Your solicitor will have several consultations with you over the course of your case to fully support you through this process. As the case progresses to the Trial, you may be concerned about discussions relating to the future of these cases, namely the prospect of juryless trials. Alternatively, you may have worries relating to the way you believe the jurors may see you. The courts can try sexual offences summarily (before a Sheriff) or under Solemn procedure (before a Sheriff & Jury or at the High Court).

It is a fundamental human right to have a fair Trial. Certain witnesses may request special measures during your trial. These special measures can include screens, giving evidence by commission, giving evidence by video link, having a supporter from witness services, etc., or a combination of these measures. These measures are afforded to both the accused and the witnesses. The intention is to create an environment that will allow the witness or accused to give their best evidence. Rest assured, these measures will not lead to negative inferences.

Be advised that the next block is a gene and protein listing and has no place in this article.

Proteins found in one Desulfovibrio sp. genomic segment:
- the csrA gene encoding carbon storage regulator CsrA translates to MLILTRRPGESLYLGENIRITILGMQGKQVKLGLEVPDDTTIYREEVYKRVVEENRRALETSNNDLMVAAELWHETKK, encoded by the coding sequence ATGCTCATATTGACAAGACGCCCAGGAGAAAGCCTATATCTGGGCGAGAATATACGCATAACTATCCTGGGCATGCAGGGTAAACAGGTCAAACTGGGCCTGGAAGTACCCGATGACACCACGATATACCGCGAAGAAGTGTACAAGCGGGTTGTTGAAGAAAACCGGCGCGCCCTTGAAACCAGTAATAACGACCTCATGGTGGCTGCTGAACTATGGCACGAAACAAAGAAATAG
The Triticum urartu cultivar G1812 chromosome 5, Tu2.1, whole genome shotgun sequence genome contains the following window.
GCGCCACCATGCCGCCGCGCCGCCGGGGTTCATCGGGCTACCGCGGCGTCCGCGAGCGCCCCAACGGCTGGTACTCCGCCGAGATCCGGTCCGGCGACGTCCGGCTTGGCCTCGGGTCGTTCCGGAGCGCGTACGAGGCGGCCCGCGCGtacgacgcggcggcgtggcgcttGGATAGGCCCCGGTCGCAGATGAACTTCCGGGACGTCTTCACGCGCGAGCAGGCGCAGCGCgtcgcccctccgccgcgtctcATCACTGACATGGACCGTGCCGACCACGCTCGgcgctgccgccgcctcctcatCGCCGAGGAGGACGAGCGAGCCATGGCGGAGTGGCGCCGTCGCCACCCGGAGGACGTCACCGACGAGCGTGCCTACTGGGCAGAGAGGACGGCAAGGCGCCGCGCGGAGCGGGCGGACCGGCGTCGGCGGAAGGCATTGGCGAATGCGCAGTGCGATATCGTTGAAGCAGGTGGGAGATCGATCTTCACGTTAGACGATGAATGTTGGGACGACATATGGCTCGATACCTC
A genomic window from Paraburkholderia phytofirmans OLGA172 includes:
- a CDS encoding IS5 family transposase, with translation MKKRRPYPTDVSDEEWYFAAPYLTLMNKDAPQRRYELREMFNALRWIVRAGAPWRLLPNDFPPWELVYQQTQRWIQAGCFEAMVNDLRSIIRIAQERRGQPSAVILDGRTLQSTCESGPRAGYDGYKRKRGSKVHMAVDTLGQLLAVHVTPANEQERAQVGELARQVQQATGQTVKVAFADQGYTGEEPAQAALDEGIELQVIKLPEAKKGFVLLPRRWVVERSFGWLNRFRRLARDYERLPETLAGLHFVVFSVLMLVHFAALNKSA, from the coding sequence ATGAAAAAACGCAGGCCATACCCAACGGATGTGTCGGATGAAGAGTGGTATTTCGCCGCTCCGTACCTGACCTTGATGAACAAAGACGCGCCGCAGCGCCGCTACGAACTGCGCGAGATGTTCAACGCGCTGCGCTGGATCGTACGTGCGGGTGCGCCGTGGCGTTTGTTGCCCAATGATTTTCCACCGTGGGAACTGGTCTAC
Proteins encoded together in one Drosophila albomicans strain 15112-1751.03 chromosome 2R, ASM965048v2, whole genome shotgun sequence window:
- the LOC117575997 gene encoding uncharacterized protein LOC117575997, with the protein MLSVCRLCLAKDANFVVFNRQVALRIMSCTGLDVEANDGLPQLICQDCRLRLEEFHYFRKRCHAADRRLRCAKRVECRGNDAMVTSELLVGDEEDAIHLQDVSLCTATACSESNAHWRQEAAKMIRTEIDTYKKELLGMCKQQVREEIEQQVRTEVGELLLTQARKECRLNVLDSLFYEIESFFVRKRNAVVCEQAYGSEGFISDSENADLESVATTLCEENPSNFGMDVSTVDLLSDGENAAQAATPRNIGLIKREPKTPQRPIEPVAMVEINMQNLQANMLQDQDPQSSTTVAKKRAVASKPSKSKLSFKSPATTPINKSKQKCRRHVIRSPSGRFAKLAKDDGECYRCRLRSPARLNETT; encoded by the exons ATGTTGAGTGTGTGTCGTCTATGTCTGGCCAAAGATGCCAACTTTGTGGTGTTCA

The Trial

Trials for sexual offences can range in duration. The Courts can try these offences summarily (before a Sheriff only) or under Solemn procedure (either by a Sheriff and Jury or at the High Court). If your case will be heard before a Jury, legal guidance will be given to the Jury both before evidence is led and prior to the consideration of their verdict. The Jury will be advised that they may only consider the evidence heard in court. Direction will be given to leave any preconceptions and prejudices at the door. Furthermore, the presiding judge will direct the jury to refrain from conducting any external investigations about you, the witnesses, or the case using the internet during the trial. Fairness will be paramount.

Over the course of your trial, both the Crown and the Defence will question witnesses. If you choose to give evidence, you will also be subject to questioning by the Crown and the Defence, albeit the Defence will question first.

Sexual Offence Witness